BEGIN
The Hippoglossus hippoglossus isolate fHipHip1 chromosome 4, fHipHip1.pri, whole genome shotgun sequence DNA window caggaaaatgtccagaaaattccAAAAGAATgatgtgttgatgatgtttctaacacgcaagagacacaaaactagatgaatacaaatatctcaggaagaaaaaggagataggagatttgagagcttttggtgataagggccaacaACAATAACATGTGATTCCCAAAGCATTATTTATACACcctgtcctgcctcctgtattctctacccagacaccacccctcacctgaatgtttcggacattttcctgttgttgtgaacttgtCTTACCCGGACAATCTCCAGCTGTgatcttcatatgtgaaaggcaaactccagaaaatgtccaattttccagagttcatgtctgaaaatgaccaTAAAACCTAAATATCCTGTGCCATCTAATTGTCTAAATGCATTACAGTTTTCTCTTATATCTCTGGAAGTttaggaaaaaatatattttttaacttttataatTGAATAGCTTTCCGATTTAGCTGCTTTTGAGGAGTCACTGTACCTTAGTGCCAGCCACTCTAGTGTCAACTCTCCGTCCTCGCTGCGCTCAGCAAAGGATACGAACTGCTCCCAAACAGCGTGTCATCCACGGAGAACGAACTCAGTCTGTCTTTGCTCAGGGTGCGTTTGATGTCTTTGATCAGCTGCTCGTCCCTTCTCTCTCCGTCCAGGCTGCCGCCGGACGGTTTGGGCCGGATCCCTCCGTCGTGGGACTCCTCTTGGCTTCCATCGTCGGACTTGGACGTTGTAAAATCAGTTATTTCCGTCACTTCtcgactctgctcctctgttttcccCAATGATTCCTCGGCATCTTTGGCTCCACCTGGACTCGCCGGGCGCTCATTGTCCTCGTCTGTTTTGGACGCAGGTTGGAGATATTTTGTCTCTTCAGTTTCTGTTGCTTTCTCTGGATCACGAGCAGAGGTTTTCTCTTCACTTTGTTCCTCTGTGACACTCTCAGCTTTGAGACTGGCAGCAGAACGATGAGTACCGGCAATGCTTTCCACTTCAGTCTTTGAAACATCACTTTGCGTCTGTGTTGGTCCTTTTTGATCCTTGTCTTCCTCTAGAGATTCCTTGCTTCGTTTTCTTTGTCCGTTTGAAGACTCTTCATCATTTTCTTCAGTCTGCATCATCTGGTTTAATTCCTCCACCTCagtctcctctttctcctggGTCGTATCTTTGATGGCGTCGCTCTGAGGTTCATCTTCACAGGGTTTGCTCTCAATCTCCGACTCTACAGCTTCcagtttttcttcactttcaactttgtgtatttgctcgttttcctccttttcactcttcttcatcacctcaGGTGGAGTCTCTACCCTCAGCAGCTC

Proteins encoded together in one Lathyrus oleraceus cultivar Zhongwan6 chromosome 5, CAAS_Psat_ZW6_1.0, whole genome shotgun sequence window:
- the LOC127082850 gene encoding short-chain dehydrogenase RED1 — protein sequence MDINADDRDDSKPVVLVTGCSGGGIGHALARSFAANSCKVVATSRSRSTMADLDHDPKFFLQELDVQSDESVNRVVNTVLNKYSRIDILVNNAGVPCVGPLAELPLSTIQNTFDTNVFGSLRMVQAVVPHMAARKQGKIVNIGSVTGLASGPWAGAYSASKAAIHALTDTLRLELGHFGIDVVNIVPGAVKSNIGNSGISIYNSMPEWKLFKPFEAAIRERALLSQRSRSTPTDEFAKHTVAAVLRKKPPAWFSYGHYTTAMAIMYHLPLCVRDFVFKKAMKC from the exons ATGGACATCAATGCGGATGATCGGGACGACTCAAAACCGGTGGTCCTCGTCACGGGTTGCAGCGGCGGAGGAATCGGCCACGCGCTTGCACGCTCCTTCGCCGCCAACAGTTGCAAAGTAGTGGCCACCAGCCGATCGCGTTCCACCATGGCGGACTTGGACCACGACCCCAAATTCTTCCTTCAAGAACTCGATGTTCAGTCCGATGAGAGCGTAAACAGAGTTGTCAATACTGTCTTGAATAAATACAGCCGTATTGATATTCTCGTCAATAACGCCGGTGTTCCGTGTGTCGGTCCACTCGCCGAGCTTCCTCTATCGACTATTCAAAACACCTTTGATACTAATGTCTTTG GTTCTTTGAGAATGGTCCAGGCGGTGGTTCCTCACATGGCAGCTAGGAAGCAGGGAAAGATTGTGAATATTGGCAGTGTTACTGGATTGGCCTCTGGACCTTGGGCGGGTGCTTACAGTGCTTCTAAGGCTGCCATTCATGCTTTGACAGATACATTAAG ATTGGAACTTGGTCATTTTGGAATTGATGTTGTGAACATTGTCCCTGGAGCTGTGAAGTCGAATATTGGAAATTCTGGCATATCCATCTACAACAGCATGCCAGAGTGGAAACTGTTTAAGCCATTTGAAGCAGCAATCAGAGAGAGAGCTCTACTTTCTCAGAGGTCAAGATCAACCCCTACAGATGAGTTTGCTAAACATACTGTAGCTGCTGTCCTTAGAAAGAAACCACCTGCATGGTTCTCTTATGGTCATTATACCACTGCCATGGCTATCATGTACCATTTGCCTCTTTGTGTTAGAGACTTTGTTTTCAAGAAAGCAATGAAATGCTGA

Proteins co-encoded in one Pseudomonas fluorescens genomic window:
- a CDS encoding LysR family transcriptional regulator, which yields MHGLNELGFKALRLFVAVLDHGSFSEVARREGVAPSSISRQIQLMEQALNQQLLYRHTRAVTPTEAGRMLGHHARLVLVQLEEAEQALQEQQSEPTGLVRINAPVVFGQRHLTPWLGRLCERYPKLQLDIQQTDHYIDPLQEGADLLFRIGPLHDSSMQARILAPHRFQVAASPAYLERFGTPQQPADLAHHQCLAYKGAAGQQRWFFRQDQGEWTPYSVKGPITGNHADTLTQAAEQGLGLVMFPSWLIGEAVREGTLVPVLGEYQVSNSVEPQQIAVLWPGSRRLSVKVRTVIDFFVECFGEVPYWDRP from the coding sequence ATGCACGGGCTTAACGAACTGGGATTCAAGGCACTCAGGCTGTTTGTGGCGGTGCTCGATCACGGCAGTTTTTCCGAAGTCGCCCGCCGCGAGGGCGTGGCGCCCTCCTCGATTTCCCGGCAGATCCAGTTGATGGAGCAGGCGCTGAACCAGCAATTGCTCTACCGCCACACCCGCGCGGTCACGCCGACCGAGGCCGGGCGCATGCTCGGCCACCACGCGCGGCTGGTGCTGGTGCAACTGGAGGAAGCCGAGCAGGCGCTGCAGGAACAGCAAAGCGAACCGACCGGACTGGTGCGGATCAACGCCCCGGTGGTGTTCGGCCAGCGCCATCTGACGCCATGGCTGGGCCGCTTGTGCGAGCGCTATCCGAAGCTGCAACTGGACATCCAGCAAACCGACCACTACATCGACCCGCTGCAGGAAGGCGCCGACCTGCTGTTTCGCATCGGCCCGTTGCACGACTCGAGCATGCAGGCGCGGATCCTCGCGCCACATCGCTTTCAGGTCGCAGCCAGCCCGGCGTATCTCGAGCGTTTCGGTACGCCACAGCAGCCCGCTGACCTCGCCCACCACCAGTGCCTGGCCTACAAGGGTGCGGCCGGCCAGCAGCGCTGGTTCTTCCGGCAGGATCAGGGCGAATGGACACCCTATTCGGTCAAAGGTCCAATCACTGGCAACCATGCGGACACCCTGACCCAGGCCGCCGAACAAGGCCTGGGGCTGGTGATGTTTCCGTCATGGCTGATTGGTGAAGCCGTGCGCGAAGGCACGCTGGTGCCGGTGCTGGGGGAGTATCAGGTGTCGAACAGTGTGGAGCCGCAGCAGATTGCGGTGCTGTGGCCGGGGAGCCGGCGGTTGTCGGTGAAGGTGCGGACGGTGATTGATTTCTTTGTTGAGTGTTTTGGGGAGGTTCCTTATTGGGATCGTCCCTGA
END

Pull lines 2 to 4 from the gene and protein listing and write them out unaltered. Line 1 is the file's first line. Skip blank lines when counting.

Proteins encoded together in one Lathyrus oleraceus cultivar Zhongwan6 chromosome 5, CAAS_Psat_ZW6_1.0, whole genome shotgun sequence window:
- the LOC127082850 gene encoding short-chain dehydrogenase RED1 — protein sequence MDINADDRDDSKPVVLVTGCSGGGIGHALARSFAANSCKVVATSRSRSTMADLDHDPKFFLQELDVQSDESVNRVVNTVLNKYSRIDILVNNAGVPCVGPLAELPLSTIQNTFDTNVFGSLRMVQAVVPHMAARKQGKIVNIGSVTGLASGPWAGAYSASKAAIHALTDTLRLELGHFGIDVVNIVPGAVKSNIGNSGISIYNSMPEWKLFKPFEAAIRERALLSQRSRSTPTDEFAKHTVAAVLRKKPPAWFSYGHYTTAMAIMYHLPLCVRDFVFKKAMKC from the exons ATGGACATCAATGCGGATGATCGGGACGACTCAAAACCGGTGGTCCTCGTCACGGGTTGCAGCGGCGGAGGAATCGGCCACGCGCTTGCACGCTCCTTCGCCGCCAACAGTTGCAAAGTAGTGGCCACCAGCCGATCGCGTTCCACCATGGCGGACTTGGACCACGACCCCAAATTCTTCCTTCAAGAACTCGATGTTCAGTCCGATGAGAGCGTAAACAGAGTTGTCAATACTGTCTTGAATAAATACAGCCGTATTGATATTCTCGTCAATAACGCCGGTGTTCCGTGTGTCGGTCCACTCGCCGAGCTTCCTCTATCGACTATTCAAAACACCTTTGATACTAATGTCTTTG GTTCTTTGAGAATGGTCCAGGCGGTGGTTCCTCACATGGCAGCTAGGAAGCAGGGAAAGATTGTGAATATTGGCAGTGTTACTGGATTGGCCTCTGGACCTTGGGCGGGTGCTTACAGTGCTTCTAAGGCTGCCATTCATGCTTTGACAGATACATTAAG ATTGGAACTTGGTCATTTTGGAATTGATGTTGTGAACATTGTCCCTGGAGCTGTGAAGTCGAATATTGGAAATTCTGGCATATCCATCTACAACAGCATGCCAGAGTGGAAACTGTTTAAGCCATTTGAAGCAGCAATCAGAGAGAGAGCTCTACTTTCTCAGAGGTCAAGATCAACCCCTACAGATGAGTTTGCTAAACATACTGTAGCTGCTGTCCTTAGAAAGAAACCACCTGCATGGTTCTCTTATGGTCATTATACCACTGCCATGGCTATCATGTACCATTTGCCTCTTTGTGTTAGAGACTTTGTTTTCAAGAAAGCAATGAAATGCTGA

Proteins co-encoded in one Pseudomonas fluorescens genomic window: